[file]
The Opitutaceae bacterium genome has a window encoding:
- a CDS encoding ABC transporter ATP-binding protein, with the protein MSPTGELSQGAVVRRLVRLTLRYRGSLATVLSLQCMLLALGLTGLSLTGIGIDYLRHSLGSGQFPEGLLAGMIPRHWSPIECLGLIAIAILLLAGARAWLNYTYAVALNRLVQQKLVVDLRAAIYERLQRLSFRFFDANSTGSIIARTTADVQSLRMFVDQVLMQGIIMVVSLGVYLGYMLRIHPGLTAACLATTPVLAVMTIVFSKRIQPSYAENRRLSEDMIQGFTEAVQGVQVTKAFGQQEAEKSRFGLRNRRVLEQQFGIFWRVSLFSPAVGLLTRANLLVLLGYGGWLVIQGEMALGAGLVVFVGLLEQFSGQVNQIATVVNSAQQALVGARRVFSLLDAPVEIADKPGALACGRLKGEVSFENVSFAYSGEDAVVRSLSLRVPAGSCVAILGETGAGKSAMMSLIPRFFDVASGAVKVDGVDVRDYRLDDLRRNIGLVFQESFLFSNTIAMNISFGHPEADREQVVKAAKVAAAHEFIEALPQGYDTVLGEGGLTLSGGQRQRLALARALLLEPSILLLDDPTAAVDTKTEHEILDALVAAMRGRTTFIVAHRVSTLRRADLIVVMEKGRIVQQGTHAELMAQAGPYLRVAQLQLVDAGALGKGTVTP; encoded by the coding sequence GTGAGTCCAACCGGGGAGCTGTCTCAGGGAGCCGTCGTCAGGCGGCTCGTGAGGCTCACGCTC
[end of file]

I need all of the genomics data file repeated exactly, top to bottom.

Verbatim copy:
The Opitutaceae bacterium genome has a window encoding:
- a CDS encoding ABC transporter ATP-binding protein, with the protein MSPTGELSQGAVVRRLVRLTLRYRGSLATVLSLQCMLLALGLTGLSLTGIGIDYLRHSLGSGQFPEGLLAGMIPRHWSPIECLGLIAIAILLLAGARAWLNYTYAVALNRLVQQKLVVDLRAAIYERLQRLSFRFFDANSTGSIIARTTADVQSLRMFVDQVLMQGIIMVVSLGVYLGYMLRIHPGLTAACLATTPVLAVMTIVFSKRIQPSYAENRRLSEDMIQGFTEAVQGVQVTKAFGQQEAEKSRFGLRNRRVLEQQFGIFWRVSLFSPAVGLLTRANLLVLLGYGGWLVIQGEMALGAGLVVFVGLLEQFSGQVNQIATVVNSAQQALVGARRVFSLLDAPVEIADKPGALACGRLKGEVSFENVSFAYSGEDAVVRSLSLRVPAGSCVAILGETGAGKSAMMSLIPRFFDVASGAVKVDGVDVRDYRLDDLRRNIGLVFQESFLFSNTIAMNISFGHPEADREQVVKAAKVAAAHEFIEALPQGYDTVLGEGGLTLSGGQRQRLALARALLLEPSILLLDDPTAAVDTKTEHEILDALVAAMRGRTTFIVAHRVSTLRRADLIVVMEKGRIVQQGTHAELMAQAGPYLRVAQLQLVDAGALGKGTVTP; encoded by the coding sequence GTGAGTCCAACCGGGGAGCTGTCTCAGGGAGCCGTCGTCAGGCGGCTCGTGAGGCTCACGCTC